A group of doctors in a Canadian intensive care unit have recently been baffled after they allegedly found concrete evidence that could prove that people's brains can continue to work after they are clinically dead. These doctors have revealed that when life support was turned off for four terminal patients, one of them showed persistent brain activity even after they were declared clinically dead which they have then described as extraordinary and unexplained. That said, researchers from the University of Western Ontario in Canada have assessed the electric impulses in the brain in relation to the beating of a person's heart even after life-sustaining therapy was removed.
Unexplained Brain Activity Continues After Death
According to reports revealed by Science Alert, for more than 10 minutes, even after the doctors have already confirmed death through a range of observations, including the absence of a pulse and unreactive pupils, the patient appeared to experience the same kind of brain waves which they say a person can only get during a deep sleep. The team explains that this delta wave bursts are an entirely different phenomenon as compared to the sudden death wave that has been observed in rats following decapitation. In addition, the team has highly emphasized that in one patient, single delta wave bursts persisted following the cessation of both the cardiac rhythm and arterial blood pressure (ABP) while noting that death could be a unique experience for each individual, like in the case of the four patients.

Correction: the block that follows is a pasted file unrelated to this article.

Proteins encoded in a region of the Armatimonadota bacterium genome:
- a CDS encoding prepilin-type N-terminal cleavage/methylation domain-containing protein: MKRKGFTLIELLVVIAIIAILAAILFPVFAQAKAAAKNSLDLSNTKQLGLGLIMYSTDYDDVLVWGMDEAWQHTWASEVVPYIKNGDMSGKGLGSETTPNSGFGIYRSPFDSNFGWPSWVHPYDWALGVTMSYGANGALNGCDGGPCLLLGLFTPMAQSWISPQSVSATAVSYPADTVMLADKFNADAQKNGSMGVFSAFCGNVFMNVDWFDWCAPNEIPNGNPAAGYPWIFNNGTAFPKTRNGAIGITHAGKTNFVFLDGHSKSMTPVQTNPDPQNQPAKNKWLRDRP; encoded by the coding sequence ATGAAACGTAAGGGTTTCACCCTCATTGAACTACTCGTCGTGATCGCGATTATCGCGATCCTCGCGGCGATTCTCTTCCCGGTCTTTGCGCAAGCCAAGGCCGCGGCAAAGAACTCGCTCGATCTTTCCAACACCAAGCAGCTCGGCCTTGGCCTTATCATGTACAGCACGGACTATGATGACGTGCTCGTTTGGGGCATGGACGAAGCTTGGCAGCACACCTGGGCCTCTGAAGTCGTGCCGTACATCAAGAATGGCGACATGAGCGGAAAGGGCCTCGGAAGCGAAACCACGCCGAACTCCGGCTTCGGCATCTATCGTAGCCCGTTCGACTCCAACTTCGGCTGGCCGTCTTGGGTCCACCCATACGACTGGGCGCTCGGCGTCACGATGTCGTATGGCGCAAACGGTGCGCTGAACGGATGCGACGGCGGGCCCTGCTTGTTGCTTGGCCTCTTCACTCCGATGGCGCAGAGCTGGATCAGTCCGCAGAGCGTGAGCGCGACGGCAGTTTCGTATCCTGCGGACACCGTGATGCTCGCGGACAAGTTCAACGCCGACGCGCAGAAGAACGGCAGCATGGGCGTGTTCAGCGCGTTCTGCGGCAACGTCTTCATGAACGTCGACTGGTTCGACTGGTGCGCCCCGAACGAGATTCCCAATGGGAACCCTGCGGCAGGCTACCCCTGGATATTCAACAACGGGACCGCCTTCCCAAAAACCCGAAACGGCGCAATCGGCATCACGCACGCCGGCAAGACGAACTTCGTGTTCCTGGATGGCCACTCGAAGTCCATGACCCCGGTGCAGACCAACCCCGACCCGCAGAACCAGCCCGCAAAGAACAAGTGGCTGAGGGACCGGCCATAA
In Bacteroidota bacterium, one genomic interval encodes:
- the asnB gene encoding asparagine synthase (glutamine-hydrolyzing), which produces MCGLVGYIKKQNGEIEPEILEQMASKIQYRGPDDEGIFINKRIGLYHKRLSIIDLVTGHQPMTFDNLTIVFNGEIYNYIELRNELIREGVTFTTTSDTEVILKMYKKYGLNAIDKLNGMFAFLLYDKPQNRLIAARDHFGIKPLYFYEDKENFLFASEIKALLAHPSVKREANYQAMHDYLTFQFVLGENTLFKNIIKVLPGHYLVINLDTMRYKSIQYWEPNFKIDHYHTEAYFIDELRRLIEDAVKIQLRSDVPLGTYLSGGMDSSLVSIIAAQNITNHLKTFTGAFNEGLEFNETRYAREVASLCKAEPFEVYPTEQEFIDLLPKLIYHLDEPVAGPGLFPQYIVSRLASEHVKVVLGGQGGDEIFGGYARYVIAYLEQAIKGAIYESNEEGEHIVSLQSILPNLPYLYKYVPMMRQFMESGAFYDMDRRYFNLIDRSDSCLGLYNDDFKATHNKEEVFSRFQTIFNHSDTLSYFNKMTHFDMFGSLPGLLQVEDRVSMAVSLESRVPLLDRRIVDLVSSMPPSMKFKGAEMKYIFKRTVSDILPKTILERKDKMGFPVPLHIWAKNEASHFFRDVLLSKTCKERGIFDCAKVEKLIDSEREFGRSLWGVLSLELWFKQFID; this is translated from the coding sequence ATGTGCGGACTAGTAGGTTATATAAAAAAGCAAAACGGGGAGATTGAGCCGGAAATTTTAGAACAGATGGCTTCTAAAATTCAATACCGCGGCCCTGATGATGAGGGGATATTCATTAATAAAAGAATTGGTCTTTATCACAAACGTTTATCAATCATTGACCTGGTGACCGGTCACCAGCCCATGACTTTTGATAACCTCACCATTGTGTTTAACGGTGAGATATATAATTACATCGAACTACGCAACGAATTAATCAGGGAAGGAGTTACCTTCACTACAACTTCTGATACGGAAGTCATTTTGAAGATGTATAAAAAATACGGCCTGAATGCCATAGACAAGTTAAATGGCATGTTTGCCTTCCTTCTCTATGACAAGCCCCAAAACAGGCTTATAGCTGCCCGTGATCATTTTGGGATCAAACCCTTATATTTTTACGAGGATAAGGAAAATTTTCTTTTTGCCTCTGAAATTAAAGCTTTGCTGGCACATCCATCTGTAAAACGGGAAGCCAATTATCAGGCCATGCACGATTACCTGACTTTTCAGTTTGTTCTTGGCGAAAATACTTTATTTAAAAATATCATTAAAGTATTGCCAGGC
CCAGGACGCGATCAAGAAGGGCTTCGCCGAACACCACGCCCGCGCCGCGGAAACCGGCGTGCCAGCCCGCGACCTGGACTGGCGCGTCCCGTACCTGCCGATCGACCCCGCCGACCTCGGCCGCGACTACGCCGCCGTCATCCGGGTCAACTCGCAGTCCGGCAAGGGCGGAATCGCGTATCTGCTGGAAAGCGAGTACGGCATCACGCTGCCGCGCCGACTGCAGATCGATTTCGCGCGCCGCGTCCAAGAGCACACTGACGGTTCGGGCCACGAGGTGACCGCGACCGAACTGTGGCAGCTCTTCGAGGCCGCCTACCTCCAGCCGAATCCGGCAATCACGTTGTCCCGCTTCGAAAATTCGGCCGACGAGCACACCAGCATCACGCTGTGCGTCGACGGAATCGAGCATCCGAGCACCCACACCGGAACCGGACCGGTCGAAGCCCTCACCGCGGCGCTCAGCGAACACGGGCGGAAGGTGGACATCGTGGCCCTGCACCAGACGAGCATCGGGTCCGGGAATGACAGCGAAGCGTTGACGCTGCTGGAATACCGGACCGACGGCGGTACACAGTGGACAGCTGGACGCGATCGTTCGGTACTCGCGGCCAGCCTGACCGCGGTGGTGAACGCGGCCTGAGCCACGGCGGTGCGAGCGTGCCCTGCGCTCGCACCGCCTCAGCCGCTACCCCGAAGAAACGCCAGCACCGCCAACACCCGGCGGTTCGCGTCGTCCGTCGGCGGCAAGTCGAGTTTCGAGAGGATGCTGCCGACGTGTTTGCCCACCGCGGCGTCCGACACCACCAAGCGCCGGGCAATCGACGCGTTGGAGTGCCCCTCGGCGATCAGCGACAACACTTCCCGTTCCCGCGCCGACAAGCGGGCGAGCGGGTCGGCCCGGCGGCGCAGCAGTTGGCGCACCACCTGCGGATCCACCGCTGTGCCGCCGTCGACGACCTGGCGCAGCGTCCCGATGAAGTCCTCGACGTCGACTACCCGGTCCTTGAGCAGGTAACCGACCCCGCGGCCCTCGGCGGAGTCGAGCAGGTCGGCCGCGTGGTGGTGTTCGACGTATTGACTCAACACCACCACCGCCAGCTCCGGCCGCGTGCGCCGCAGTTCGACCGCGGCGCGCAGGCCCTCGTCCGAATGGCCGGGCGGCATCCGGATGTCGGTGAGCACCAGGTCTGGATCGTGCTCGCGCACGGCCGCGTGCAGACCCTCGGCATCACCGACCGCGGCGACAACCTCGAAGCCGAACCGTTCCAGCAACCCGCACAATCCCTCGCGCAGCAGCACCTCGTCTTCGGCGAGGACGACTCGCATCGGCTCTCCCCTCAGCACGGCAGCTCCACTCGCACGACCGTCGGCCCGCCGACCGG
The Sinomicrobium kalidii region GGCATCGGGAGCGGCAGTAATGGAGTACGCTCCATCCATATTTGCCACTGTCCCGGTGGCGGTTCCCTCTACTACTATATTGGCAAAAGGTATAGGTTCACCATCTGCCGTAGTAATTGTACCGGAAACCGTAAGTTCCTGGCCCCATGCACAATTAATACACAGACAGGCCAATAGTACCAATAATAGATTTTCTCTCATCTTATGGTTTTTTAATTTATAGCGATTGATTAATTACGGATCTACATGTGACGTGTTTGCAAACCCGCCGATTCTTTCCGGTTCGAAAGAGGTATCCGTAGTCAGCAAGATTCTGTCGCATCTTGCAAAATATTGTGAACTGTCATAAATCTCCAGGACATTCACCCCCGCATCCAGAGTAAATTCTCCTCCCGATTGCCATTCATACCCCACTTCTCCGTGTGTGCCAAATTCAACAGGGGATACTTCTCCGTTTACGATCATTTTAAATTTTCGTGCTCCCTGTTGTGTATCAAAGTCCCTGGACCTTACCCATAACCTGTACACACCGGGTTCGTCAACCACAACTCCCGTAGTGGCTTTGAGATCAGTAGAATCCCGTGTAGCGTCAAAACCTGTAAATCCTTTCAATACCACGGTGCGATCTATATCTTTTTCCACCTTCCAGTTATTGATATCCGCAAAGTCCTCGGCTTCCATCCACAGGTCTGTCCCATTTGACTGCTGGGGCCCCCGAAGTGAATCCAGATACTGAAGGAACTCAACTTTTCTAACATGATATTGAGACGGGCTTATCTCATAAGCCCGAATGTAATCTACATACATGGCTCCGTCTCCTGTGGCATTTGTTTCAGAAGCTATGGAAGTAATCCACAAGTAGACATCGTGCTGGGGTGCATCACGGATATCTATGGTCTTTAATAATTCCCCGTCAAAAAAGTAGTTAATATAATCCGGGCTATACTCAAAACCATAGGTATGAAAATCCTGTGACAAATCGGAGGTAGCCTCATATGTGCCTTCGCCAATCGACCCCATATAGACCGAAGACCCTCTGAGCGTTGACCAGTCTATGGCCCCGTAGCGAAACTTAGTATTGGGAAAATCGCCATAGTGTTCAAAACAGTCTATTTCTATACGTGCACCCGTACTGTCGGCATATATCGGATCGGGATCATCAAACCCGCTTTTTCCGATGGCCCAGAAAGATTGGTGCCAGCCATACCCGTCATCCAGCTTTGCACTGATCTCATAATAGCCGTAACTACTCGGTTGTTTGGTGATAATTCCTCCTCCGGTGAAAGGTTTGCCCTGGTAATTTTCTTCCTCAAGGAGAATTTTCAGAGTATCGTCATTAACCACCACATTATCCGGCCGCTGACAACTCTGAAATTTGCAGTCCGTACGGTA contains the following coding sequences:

Meanwhile, as per Daily Mail, the experiment allegedly raises difficult questions about when someone is dead and therefore when it is medically and ethically correct to use them for organ donation. However, considering that the brain activity has only been seen in one patient, scientists say that it's far too early to be talking about what this could mean for the post-death experience. Previously in 2013, it was found that a similar phenomenon has also been investigated on experiments on rats whose hearts had stopped, which has consequently revealed that rats had a burst of brain activity one minute after decapitation.
Is There Life After Death?
Furthermore, since the observations remain inconclusive and without biological explanation, scientists believe that the big takeaway from studies like these isn't that we understand more about the post-death experience now than we did before. Rather, phenomenon like these basically suggests that we've got so much to figure out when it comes to the process of death, and how humans and other animals actually experience it, from our bodies to our brains.